Past Features

September 9, 2017

Trump Prototype Wall Selection
Raises Questions
Will someone explain the plans?

A graphic presented by border patrol during a presentation about the proposed border wall. ---NBC News.
NBC News -- September 8, 2017  
DHS Seeks Designs for 'See-Through' Section of Trump's Wall
    The Department of Homeland Security took another step this week toward building President Donald Trump's promised wall along the southern U.S. border.
    U.S. Customs and Border Protection said Thursday they'd awarded contracts to four companies to build prototypes for the stretch of the desired barrier made of non-concrete materials that can be seen through. [...]
    A rendering given to NBC News last week from CBP officials depicts a multi-faceted wall that features a concrete stretch facing the U.S. and non-concrete stretch facing Mexico that would allow officials to see through it.
    The image shows the concrete portion of the wall (E) would sit on the U.S.-facing side of an electronically monitored zone and another barrier (B) --- which can be seen through --- faces toward the Mexico. The monitoring zone would be about 150 feet wide and alert patrol agents if someone breached the initial border barrier.
    CBP, a division of the DHS, announced Thursday that it had awarded contracts for prototypes of the non-concrete portion to Caddell Construction Co., of Montgomery, Ala., KWR Construction, Inc., of Sierra Vista, Ariz., ELTA North America Inc., of Annapolis Junction, Md., and W. G. Yates & Sons Construction Company, of Philadelphia.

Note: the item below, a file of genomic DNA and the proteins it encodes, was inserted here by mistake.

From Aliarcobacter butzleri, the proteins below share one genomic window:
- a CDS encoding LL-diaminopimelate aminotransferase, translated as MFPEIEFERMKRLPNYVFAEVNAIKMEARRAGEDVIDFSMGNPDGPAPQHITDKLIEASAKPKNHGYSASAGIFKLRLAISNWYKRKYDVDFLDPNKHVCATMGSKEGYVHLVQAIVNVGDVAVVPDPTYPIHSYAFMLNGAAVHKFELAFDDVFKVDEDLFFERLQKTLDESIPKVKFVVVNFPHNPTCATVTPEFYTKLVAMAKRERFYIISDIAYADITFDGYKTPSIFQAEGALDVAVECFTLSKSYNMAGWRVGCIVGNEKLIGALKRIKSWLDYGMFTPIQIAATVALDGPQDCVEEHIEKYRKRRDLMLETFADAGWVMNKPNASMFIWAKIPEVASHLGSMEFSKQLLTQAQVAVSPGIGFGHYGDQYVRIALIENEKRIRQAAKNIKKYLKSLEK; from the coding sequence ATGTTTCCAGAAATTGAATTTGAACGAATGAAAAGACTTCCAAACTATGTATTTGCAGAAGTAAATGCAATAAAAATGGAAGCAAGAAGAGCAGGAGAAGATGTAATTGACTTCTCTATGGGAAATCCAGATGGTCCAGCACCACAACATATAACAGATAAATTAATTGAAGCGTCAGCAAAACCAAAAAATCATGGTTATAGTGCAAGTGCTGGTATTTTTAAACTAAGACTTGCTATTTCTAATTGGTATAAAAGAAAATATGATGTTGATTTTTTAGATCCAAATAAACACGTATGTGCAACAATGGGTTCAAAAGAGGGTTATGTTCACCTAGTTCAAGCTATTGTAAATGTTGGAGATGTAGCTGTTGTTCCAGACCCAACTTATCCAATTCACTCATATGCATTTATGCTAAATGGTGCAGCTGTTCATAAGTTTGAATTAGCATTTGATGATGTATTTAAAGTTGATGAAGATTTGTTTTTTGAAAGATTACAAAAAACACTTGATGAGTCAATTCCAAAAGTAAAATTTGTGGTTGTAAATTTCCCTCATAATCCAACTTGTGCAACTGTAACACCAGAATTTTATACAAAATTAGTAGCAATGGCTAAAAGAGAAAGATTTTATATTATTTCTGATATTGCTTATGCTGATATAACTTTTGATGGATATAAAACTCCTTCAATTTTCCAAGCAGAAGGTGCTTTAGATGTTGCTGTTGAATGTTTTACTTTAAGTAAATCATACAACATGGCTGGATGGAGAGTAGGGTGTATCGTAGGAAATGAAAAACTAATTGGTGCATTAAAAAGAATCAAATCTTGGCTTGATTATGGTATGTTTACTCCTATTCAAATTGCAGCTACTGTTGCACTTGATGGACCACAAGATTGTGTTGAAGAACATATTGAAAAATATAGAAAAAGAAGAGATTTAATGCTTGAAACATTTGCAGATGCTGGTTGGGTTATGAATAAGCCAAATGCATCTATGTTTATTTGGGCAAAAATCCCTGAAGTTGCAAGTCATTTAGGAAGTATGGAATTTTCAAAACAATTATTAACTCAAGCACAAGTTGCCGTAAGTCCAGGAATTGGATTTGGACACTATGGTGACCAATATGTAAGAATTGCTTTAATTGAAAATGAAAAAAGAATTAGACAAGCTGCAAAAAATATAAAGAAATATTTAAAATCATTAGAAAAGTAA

Glenn Spencer -- September 9, 2017
What is going on at DHS/CBP?
    A graphic used by Customs and Border Protection to explain the Trump administration's border wall raises serious questions. Who made this drawing - one of the prototype wall proposers? How could the design call for a 150-foot “Enforcement Zone” when, between El Paso and San Diego, the border “wall" will probably be restricted to a 60-foot easement now owned by the government?
    And, would the government really consider a new 150 foot buffer zone along the Rio Grande River? And, since much of what is proposed for Texas involve construction atop levees, how would this drawing apply at all in Texas?
    In summary, didn't the use of this graphic just confuse the issue?
    As reported by the Arizona Republic, CBP had said:
  "The agency said that it would not consider bids focused exclusively on technology such as ground sensors or remote video surveillance because 'technology alone will not meet the requirements of this solicitation.'"
    Yet, one of the winning bids is from an electronics company, ELTA North America, Inc. that specializes in ground radar.
    Does their proposal include the construction of a fence or wall - or does it focus exclusively on technology?
    Also, I cannot help but notice what the Washington Post had to say: "ELTA is a defense manufacturer owned by the state-run Israel Aerospace Industries. The parent company is under investigation for bid rigging and bribery, according to Haaretz. ELTA, which makes radars, opened new U.S. headquarters in Maryland in May."
    Bid rigging and bribery? Couldn't our government find a company without that stain?
    What is going on at DHS/CBP?